—vest parental responsibility in the local authority or adoption agency without any court order

—vest parental responsibility in prospective adopters on placement without a court order

—place severe restrictions on the right of the parent to remove the child from accommodation—even if the child has not yet been placed for adoption

—authorise the local authority to retain a child against the parents' wishes if the local authority intends to apply for a placement order (whereas in similar circumstances under the Children Act the local authority would be required to apply for an emergency protection order).

There is also inconsistency in the provisions governing applications by foster carers for adoption orders and applications by foster carers for residence or special guardianship orders and this should be resolved.

A paper setting these points out in more detail is attached at annex 3.

Table 6

Table 6 continued

Table 7

Table 7 continued

Annex 2



A Very Private Practice: An investigation into private fostering highlights the risks to which privately fostered children are exposed and provides powerful case materials. It sets out a programme for reform and urges that the Government acts urgently to ensure that these children are protected. Below, we provide the Executive Summary followed by BAAF's Programme for Reform.

Executive summary

The term ``private fostering'' is used to describe the situation when a child of up to 16 years of age (18 if disabled) is in the care of someone who is not his or her parent or relative for 28 days or more. A relative, under the Children Act 1989, is defined as grandparents, siblings, step-parents, aunts or uncles (i.e. brothers or sisters of the child's parents), or other persons with parental responsibility.

Some parents will always need to make use of private foster care. But the needs of their children for support, protection and a healthy physical and emotional development are no different from those of any other children.

Privately fostered children include children placed with strangers for lengthy periods, often while their parents pursue studies, work commitments or live overseas; adolescents who are temporarily estranged from their families; children who attend language schools and independent schools in the UK; children from abroad on holiday or exchange visits; children who are asylum seekers; and some children brought to the UK from overseas with a view to adoption.

As there is no register of private foster carers, families have to find these carers themselves. They may do this through word of mouth or informal networks. The Department of Health says that parents are responsible for ensuring that the people they place their children with are suitable. However, parents have no access to criminal record checks and most will have little understanding of the possible risks that their children face.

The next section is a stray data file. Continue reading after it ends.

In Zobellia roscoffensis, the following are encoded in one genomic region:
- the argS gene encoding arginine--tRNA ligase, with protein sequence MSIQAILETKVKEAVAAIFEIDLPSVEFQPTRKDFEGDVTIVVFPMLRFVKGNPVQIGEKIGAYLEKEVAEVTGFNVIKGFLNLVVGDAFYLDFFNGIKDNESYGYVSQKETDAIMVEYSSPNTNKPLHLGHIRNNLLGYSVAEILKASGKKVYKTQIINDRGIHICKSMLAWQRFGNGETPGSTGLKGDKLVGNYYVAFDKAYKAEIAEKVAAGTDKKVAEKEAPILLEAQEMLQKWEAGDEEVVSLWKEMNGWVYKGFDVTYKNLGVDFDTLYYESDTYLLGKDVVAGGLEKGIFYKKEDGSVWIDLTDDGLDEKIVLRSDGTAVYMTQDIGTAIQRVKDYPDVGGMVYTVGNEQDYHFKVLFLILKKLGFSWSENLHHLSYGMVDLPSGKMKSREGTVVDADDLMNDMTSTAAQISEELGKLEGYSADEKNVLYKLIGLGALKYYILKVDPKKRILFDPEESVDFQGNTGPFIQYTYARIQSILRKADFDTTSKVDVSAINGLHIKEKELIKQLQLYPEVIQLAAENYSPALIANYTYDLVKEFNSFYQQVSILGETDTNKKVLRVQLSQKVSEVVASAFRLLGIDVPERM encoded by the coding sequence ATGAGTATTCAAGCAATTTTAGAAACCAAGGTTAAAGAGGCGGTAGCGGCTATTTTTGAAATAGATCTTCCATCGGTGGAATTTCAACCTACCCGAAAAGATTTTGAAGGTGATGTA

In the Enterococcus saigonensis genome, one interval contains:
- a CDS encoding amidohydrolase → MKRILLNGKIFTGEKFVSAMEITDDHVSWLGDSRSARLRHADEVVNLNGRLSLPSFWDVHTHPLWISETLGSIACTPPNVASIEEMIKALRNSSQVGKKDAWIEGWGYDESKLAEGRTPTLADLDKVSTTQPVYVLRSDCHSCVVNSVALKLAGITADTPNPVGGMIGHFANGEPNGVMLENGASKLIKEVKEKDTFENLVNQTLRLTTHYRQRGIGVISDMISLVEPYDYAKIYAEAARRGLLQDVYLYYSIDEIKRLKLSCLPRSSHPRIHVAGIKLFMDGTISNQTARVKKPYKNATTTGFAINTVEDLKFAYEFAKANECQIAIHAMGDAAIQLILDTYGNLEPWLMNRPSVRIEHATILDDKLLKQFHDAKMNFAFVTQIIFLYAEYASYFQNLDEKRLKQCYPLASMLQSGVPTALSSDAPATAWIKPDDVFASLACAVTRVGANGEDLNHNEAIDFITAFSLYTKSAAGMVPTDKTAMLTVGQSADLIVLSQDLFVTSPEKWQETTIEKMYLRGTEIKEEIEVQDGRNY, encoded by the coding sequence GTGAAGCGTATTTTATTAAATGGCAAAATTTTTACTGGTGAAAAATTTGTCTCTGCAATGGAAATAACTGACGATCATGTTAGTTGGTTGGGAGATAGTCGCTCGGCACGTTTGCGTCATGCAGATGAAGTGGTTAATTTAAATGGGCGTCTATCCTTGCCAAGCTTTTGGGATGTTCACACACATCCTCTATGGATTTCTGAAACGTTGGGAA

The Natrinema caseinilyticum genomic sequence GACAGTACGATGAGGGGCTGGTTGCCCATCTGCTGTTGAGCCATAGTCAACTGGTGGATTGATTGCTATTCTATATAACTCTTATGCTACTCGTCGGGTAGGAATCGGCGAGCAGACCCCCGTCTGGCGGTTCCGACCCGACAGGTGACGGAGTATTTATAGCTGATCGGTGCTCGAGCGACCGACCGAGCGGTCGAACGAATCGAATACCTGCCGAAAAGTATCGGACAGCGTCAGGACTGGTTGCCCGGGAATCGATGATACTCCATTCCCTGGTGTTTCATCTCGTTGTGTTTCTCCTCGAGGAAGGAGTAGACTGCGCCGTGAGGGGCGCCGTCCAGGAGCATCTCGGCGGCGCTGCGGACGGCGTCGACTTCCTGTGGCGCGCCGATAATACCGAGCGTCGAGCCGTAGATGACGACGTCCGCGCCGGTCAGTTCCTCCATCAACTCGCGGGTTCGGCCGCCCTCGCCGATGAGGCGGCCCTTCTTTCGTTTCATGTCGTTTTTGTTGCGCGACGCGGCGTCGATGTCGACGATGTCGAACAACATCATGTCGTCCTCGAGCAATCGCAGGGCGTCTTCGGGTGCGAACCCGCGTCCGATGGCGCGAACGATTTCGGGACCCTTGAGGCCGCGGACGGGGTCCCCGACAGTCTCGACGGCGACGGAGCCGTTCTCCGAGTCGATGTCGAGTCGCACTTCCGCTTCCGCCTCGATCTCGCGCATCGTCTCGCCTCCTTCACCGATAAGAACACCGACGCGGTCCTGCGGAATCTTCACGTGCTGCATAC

There is no accurate information about the numbers of children who are privately fostered. Current estimates suggest that 8 - 10,000 children are privately fostered in the UK, a significant majority of whom are black children of West African origin. The Department of Health ceased to collect statistics in 1990 on the grounds that they were meaningless.

The majority of privately fostered West African children live with white families, often in rural communities where the child will experience separation from his or her culture and may encounter racism. Many private foster carers have little understanding of the difficulties these children may face or the impact on them of separation from their birth families. The long-term effects can be a confusion about identity, relationship problems, underachievement, insecurity, poor development, and learning difficulties.

Some West African families have lost their children when they have been adopted by private foster carers or when children have become so detached from their parents to not want to, or be able to, return to them.

The Children Act 1989 introduced changes in England and Wales. These were to place a duty on both carer and birth parent to notify an intention to place a child in private foster care, and limiting the numbers of children whom a carer could foster to three. Despite these duties, it is generally accepted that the great majority of private fostering arrangements are never notified to the authorities.

Local authorities have fairly minimal responsibilities under the Children Act 1989. Essentially, they have to satisfy themselves about the welfare of the child; receive notification from parents, carers, and third parties; visit the child regularly and offer advice and support. They do not have the power to approve private foster carers and have only limited powers to prohibit a person from privately fostering.

The overwhelming majority of social services departments do not give any priority to privately fostered children. In many cases, no services are provided in the belief that there are no such children within the authority's boundaries. A few local authorities have developed good practice initiatives and have actively promoted services to meet the needs of privately fostered children in their area.

There is a dangerous inequality in the way that local authorities are charged to deal with those foster carers whom they recruit and register for children in the local authority's care and those who offer a private service. The statutory requirement and regulatory framework which apply to child minders who will look after children for part of the day, are much more rigorous than for children who can be separated from their parents for indefinite periods.